We are writing this to provide an idea on how cakes and other food items may be priced. Of course, each company or establishment would have their own way of pricing their products.
There are several factors that cover the price that you see displayed on the cake rack. Among these are: ingredients cost, labor cost, utilities cost and other incidental expenses.
To make it easier, let us suppose that the price you see on the tag is 100%. A portion of this should be allotted to the cost listed above and of course the mark-up for the income you intend to have because that is what business is all about right?
Say, your 10 pieces of cupcake with frosting costed you a total of PhP125. This means you used up PhP12.50 worth of ingredients to produce 1 cupcake, this is the Foodcost. Consider this as a portion of the 100% Price. It is accepted that the price for a regular menu item consists of three major components: food cost, overhead cost and mark-up. Thus the price is divided into 3 parts. Using the PhP12.50 foodcost, you can now determine the cupcake price by multiplying it by 3.
This means that for every purchase of the cupcake, you allot 12.50 for the ingredients, 12.50 for overhead and 12.50 for mark-up. The selling price for the cupcake is now PhP37.50.
In reality the portion that is intended for mark-up is re-invested into the operations to develop more cupcake flavor and other pastry item. The mark-up ensures that the business can sustain its operations.
This method of pricing is a simplified version of what goes on behind the complexities of identifying the cost. For custom-made cupcakes with figure toppers and more intricate design, the price includes specialized labor costs as it is now classified as an artistic product. Because professionals make it look so easy to make that intricate cupcake design, it does not mean that they can be paid easily as well.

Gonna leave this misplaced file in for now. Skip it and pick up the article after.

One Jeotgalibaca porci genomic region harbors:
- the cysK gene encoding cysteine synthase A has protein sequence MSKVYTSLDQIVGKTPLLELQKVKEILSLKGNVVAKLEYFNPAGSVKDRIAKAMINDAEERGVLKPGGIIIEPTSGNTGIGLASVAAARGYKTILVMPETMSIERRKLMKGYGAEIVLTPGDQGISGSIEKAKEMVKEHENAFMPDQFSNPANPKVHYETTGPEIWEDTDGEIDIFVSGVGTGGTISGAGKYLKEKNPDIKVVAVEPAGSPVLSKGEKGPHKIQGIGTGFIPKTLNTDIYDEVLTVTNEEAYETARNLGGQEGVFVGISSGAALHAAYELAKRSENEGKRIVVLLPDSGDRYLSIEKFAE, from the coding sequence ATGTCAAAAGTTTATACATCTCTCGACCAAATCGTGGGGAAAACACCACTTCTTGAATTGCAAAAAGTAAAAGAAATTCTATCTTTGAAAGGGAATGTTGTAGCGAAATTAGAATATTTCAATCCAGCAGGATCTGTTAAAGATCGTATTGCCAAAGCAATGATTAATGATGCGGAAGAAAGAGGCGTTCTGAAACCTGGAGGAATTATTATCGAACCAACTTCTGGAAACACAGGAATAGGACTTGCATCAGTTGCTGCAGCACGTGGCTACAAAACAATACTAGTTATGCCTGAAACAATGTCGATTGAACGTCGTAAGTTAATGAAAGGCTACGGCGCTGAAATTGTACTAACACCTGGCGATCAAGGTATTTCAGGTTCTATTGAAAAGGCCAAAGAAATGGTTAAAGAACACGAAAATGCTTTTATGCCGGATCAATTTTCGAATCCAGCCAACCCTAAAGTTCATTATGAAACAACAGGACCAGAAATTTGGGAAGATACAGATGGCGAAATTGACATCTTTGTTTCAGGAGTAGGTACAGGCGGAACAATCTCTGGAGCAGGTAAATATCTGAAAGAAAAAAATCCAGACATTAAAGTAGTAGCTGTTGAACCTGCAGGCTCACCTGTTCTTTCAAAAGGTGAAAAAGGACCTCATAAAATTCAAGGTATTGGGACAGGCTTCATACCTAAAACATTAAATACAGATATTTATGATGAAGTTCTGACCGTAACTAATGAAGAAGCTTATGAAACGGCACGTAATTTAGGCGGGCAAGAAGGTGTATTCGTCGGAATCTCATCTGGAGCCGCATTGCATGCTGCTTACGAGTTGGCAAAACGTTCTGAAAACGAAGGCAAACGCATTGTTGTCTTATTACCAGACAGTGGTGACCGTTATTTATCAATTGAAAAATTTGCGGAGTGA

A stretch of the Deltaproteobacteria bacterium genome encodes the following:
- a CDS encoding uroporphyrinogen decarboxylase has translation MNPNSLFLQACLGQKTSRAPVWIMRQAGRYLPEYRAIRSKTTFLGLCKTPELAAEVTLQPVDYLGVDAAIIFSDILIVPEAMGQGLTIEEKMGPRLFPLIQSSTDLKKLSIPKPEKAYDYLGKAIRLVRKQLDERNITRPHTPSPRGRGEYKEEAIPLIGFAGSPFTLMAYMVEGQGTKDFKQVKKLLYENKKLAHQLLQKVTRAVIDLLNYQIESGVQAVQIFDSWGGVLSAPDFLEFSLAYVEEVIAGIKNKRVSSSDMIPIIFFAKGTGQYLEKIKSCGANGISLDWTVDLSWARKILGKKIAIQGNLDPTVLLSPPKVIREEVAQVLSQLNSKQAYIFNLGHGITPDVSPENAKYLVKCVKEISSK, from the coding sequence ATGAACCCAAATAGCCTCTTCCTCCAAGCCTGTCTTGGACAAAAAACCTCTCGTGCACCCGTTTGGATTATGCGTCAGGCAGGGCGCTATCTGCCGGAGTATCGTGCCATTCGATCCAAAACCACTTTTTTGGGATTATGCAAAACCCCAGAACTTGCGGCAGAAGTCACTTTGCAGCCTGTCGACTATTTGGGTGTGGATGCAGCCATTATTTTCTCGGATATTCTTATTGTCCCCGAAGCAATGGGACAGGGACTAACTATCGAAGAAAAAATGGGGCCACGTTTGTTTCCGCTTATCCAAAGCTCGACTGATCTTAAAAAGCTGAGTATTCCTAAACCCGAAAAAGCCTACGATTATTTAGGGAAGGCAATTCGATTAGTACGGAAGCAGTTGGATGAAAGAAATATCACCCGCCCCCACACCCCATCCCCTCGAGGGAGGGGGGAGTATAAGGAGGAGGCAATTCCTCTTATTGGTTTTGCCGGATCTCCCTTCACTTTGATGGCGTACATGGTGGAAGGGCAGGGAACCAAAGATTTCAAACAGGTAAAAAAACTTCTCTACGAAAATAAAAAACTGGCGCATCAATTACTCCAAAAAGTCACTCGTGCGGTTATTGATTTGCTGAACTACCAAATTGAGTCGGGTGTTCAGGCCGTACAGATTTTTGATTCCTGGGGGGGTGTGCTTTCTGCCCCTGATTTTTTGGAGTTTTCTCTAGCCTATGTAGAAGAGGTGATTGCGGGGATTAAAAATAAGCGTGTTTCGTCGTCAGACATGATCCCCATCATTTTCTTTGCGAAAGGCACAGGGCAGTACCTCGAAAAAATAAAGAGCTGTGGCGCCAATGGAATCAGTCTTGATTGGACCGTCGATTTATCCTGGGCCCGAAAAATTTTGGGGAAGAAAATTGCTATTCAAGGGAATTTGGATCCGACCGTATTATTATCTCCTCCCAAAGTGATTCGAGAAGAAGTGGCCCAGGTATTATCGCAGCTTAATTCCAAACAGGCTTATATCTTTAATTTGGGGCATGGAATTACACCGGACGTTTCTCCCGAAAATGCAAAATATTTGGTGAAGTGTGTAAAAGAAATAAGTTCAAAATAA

The quality, taste, look and over-all design is achieved because of the caliber of workmanship. Just because it is cake, it does not mean custom-made cakes are not an art-form. This is why it is called Pastry Art or Cake Art.
Think of artists that use oil on canvass or those that use pointillism that requires painstaking time and effort to achieve the look with just dots. The technique in terms of level of difficulty can be the same. Only, for cake artists, the medium is edible and the only way it can last for a lifetime is if it gets photographed properly.
Cake Art is to be delighted and reveled on but shall eventually be consumed. This is why for most cakers, because of this being a business that bridges food service and art, there is a difficulty in making people understand that the prices may seem steep but the product that they are purchasing is already a “steal” with that amount.
A community of cake artists have agreed that custom-made cakes are truly a luxury. Thus, luxury pricing has to be expected. However, there is also a community that wishes to share this art to more people; to see smiles on more faces. Faces that are evidently happy to make that first slice. To do this, pricing has to be more affordable. But the balance has to be struck between this love to business sustenance. The dilemma is there.
The decision on how you price your products will always depend on how you manage the flow of operations. Are you going to exert more effort to make smaller or cheaper cakes? or are you going to choose on getting the higher priced cakes even if it isn’t that frequent?
In the end, it isn’t a question on how much you want to earn anymore. It is a question on how much you can sacrifice to deliver the cake art.